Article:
quer his sensitive nature. In the struggle for
existence these valiant workers came to his aid
with a forceful encouragement that was vital
to him.

The intellectual activity of Doctor Des-
roches was consecrated to the mysteries of
physiological study, to the little-explored field
of the relation between the mental and the
physical, called by believers soul and body.
The ddttor was a peaceable unbeliever and in
no sense sectarian. In technical language, he
termed them "Brutal matter and noble ele-

Noel Verdier! What a striking and satis-
fying contrast to Philippe, the smiling atheist 1
All that the soul of a neurologist contains of
material force, circumscribed in the neces-
sarily restricted field of immediate and tangi-
ble experience, Noel possessed superbly in the
unlimited domain of philosophy. The vo-
cation of theosophist and transcendental oc-
cultist came to Verdier, one day, quite unex-
pectedly. He was listening to a gentle and
luminous exposition by a white-haired lecturer


whose face was eternally youthful. It was
in the silent intimacy of a lecture room whose
walls were decorated with symbolic engrav-
ings, whose pillars were of carved lilies and
jasmine. Annie Besant was speaking. Her
voice was full of caressing inflections that were
almost maternal. She told of the suffering
of animals, and how that suffering brings
tears to the eyes of those who are able to see it.
With the persuasive eloquence of an Esse-
nienne she described the useless torture of ani-
mals sacrificed to scientific discoveries of mas-
ters, and, worse still, to the experimental edu-
cation of students. "Her words had a pro-
phetic assurance. She seemed the reflection
of an inner flame, of an essence not material,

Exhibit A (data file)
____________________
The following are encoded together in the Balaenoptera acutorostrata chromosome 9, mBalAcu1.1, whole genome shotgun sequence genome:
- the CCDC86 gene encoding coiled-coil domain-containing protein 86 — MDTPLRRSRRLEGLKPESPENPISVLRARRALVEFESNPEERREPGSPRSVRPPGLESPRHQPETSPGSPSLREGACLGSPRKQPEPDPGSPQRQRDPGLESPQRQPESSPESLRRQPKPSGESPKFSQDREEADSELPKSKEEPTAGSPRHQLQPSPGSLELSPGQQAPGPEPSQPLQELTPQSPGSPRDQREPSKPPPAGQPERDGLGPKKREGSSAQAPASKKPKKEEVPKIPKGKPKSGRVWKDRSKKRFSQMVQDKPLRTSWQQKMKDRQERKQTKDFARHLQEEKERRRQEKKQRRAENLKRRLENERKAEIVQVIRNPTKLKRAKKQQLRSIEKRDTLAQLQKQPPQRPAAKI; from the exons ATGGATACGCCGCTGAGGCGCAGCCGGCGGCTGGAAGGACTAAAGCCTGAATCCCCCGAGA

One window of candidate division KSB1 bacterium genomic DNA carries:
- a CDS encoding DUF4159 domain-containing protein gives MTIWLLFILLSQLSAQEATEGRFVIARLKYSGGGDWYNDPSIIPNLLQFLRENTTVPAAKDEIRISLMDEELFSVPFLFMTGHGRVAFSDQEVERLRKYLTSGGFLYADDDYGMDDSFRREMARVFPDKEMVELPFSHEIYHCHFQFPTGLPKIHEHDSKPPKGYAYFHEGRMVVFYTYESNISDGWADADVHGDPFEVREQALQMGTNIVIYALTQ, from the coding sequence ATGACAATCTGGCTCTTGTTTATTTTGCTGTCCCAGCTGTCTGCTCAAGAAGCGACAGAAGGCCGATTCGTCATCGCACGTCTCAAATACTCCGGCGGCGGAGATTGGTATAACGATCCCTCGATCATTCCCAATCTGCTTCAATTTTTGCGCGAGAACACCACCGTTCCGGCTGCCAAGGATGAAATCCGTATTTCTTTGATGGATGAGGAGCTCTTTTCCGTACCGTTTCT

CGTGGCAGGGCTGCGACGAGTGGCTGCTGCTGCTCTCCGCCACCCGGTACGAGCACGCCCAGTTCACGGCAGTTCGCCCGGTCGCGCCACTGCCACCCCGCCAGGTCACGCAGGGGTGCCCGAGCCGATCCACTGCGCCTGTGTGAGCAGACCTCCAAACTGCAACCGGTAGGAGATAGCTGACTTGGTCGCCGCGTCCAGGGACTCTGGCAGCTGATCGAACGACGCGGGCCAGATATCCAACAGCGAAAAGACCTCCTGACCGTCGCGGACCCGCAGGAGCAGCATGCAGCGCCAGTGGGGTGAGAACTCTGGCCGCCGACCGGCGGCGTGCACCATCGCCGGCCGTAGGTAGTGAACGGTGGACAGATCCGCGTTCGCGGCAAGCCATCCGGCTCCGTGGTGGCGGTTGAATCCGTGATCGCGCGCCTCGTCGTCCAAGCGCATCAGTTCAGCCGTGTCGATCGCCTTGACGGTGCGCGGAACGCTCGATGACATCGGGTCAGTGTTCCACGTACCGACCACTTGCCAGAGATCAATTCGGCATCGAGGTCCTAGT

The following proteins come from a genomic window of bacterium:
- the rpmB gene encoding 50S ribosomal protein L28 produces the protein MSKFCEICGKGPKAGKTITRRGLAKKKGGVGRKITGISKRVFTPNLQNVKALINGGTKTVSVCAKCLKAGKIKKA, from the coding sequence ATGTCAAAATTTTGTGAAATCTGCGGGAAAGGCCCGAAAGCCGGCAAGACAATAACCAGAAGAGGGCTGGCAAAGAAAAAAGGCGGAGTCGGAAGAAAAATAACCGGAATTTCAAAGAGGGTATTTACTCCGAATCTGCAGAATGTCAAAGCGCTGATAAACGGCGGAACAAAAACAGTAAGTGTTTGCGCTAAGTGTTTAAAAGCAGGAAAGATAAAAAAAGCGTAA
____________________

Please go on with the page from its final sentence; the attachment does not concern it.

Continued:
Noel left the place with his heart oppressed.
It was his road to Damascus. From that day
he broke with cherished habits, became a vege-
tarian, and sought solid instruction in the doc-
trines of H. P. Blavatsky. Fundamentally
a mystic detached from, realities, he neg-
lected his profession, his beloved mathematics


forgetting, ungrateful son that he was, that
it had brought him at the age of twenty-one
his doctor's degree for an admirable thesis.
From now on he had eyes only for the reading
of texts in liturgical Sanscrit.

Gilbert, although frivolous and superficial,
was at first profoundly impressed by the
metamorphosis of his friend. He twitted
Noel affectionately about the sudden and in-
explicable evolution. But with him Noel af-
fected a little air of jovial condescension and
a camaraderie so protective in its superiority
that the riddle remained unsolved. To other
eyes Verdier was the same, a good giant with
shoulders broad enough to carry other peo-
ple's troubles, a brilliant conversationalist full
of the joy of life. In reality, the mask hid
suffering, the suffering which comes to over-
developed intelligence that realizes its own
ignorance. The truth was, Noel had too
much knowledge and not enough understand-
ing. His case was a pathological one, and in-
dicated, like t-hat of Goethe, the incurable and
special disease called genius.


It was chance, sovereign dispenser of hu-
man encounters, that had brought these two
together in the sacred land of the Brahmans.
It happened that Gilbert, the favorite painter
at the courts of Denmark and Russia, was set-
ting out to India to paint the portrait of the
Queen of Jeypore, the Maharanee Parvati,
while Noel, at the same time, was sent to rep-
resent a Paris newspaper at the Theosophic
Congress at Madras. The philosopher found
it easy to hasten his departure by a month.
He was only too happy to accompany le
petit to that country of fever and peril, en-
chanted but dangerous cradle of the fanati-
cism of tumultuous and suffering humanity.

Half-way between the Guest House and the
stables of the prince, Gilbert accompanied
by the faithful Zahour, his "Prime Minister
and Lord High Guardian of the Paint
Brushes" met the favorite elephant which
was sent every d'ay by the queen. The faith-
ful beast, Rama, stopped for him at the bunga-
low and carried him to the Amber palace,


three or four kilometers from the City of
Roses. At a signal from her driver Rama
knelt down obediently to receive the accus-
tomed passenger.

It had been the maharanee's fancy to choose
for the background of the portrait the ruins
of the ancient Rajput capital. Crumbling
crenelated walls marked the ancient city.
Marble palaces open to the sky, the remote
and mysterious harem or zenana, the romantic
lake and the hanging gardens all these at-
tracted the queen from the first. The pink
light resting softly upon the ruins drew her
there like a seductive charm. Parvati ap-
preciated this jewel of architecture because
she had brought back from Europe a profound